Fans of South American cichlids know and love Jack Dempsey fish (Rocio octofasciata).
These brutes pack a powerful combination of attitude and stunning colors.
And while they require some careful management, they integrate into select community aquariums without a problem.
Jack Dempseys earned their name from the heavyweight boxer of the same name.
Reigning champion from 1919-1926, Dempsey had the nickname the “Manassa Mauler.”
His ruthless reputation and profile struck a chord with biologists, and they passed the name onto the fish.
Aquarists recognize the sloping profile and aggressive nature of Jack Dempseys. And if you don’t have experience with territorial fish, you should skip this cichlid.
However, they’re hardy in nature and relatively easy to care for – beyond that mean streak.
At a Glance
|Min tank size:||80 gal (300 l)|
|School size:||one, depending on tank composition|
|Size:||10–15 inches (25–38cm)|
In this article
In the Wild
Originally, Jack Dempsey fish inhabited shallow, slow-moving waters in Belize, Guatemala, Honduras, and Mexico.
However, you can now find established populations in Australia and Thailand, where they’re known as Mexican blue frontosa.
These non-American populations arose from escapees (intentional or otherwise).
Settling into the tropical waters, the Jack Dempseys are now invasive species in those regions.
It’s an essential lesson on NEVER releasing unwanted fish into the wild.
Jack Dempseys tolerate bogs, irrigation ditches, and streams. Water temperatures as high as 86°F (30°C) don’t phase them, and they prefer lower light levels.
In Central and Southern America, you can find them in natural caves.
Jack Dempsey fish are sexually dimorphic, with males growing larger than females.
In the wild, males top out around 15 inches (38 cm), and the females get approximately 10 inches (25 cm). You shouldn’t expect to see that in your tank, though.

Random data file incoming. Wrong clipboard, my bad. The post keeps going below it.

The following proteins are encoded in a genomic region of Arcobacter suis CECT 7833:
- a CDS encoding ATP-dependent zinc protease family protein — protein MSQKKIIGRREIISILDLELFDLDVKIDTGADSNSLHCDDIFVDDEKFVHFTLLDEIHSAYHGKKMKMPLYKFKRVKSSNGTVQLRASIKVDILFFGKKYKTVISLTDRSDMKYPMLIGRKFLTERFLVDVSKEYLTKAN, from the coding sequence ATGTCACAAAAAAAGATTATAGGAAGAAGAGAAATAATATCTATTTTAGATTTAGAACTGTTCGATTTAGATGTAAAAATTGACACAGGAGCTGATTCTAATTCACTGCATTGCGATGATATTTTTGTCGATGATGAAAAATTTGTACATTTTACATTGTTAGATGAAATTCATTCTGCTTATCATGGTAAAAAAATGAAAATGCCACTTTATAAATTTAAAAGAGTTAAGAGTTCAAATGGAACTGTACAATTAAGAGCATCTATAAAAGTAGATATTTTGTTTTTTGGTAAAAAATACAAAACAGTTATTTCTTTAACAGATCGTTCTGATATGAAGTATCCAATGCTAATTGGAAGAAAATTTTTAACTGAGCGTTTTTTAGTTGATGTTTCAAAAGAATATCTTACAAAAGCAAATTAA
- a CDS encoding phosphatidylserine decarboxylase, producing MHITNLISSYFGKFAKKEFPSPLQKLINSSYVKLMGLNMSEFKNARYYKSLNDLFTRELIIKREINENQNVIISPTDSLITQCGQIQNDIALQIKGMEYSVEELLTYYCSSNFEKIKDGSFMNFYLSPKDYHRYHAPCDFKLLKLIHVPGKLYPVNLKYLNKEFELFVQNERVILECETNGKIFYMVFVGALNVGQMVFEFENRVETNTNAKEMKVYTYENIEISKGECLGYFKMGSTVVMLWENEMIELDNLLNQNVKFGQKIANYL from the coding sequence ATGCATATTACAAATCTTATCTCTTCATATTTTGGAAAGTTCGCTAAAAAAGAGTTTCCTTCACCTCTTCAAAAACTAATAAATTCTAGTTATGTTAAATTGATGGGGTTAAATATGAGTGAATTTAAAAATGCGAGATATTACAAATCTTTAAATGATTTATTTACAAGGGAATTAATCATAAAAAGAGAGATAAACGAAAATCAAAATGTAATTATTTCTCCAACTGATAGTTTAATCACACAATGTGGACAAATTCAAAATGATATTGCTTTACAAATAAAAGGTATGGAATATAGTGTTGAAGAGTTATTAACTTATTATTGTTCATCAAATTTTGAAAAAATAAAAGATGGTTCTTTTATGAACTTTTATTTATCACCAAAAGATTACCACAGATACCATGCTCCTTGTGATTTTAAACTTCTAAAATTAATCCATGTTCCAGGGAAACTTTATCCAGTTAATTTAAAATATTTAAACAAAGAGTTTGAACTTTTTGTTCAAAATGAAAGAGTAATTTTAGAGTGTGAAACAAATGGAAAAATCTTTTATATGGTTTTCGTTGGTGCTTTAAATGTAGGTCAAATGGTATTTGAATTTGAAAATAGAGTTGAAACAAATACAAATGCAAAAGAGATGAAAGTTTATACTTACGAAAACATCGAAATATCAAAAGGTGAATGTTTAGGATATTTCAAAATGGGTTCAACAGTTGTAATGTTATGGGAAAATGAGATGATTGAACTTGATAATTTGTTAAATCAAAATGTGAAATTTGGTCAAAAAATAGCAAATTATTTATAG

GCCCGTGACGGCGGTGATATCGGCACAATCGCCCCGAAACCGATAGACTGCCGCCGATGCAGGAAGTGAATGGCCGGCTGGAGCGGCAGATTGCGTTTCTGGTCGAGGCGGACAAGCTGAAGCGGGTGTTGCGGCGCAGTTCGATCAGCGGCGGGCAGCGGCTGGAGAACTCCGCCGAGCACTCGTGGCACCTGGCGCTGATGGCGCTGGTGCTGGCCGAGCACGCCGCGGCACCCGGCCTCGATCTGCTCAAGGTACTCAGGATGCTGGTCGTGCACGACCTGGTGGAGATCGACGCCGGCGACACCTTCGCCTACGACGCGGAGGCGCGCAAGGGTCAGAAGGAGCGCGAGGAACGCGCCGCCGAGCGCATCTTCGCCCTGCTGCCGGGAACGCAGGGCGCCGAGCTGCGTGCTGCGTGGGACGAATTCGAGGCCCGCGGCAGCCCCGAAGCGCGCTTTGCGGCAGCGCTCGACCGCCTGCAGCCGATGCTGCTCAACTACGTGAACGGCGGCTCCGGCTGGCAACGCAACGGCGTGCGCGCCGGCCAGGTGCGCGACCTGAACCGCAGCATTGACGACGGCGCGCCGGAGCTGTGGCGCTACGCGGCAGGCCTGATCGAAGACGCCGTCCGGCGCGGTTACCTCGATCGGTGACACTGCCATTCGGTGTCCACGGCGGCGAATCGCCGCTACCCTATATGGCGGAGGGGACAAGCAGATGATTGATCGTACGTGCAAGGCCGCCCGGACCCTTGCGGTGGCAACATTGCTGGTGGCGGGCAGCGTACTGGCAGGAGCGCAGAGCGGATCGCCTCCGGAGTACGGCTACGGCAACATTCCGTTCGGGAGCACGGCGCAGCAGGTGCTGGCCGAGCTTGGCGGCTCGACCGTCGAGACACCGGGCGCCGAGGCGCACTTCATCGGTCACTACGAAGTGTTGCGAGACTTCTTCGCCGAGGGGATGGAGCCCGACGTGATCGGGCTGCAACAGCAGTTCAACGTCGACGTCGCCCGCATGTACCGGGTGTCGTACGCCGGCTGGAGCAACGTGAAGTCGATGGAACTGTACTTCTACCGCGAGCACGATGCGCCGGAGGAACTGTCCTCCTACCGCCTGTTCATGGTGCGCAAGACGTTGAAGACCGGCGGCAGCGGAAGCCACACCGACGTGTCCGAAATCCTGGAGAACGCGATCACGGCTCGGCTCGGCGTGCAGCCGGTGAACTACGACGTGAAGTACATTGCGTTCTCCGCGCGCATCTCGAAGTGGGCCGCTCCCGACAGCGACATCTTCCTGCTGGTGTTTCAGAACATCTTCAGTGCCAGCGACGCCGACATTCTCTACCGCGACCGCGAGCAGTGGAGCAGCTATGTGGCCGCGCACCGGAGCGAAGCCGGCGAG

In captivity, a more reasonable expectation is to see your male Jack Dempseys around that 10-inch (25 cm) mark, with females smaller at 8 inches (20 cm).
That’s provided you give them enough room, of course. Crowded fish never achieve their full potential.
If you’re contemplating adding Jack Dempsey fish to your community tank (or setting up a tank of strictly Jack Dempseys), make sure you’re ready for the commitment. These sassy cichlids have a lifespan between 8-15 years.
Of course, that range depends on the quality of their care.
Ensuring that you allow plenty of room to grow, stay on top of diet needs, and minimize triggers for fighting among the group (if you keep a school) will boost those years toward the maximum.
Most aquarists know Jack Dempsey fish have an aggressive reputation. But they aren’t as familiar with the shy side of this colorful fish.
When first added to a new tank, Jack Dempseys often scatter to caves and into plants – even if you bring home a group.
You can ease this flighty panic by introducing your Jack Dempseys into a community aquarium with established dither fish.
Dither fish are schooling species that show nervous fish everything’s okay – maintaining normal activity levels.
Male Jack Dempseys have the highest aggression levels. If you only keep one in a tank, you’ll keep bullying problems to a minimum.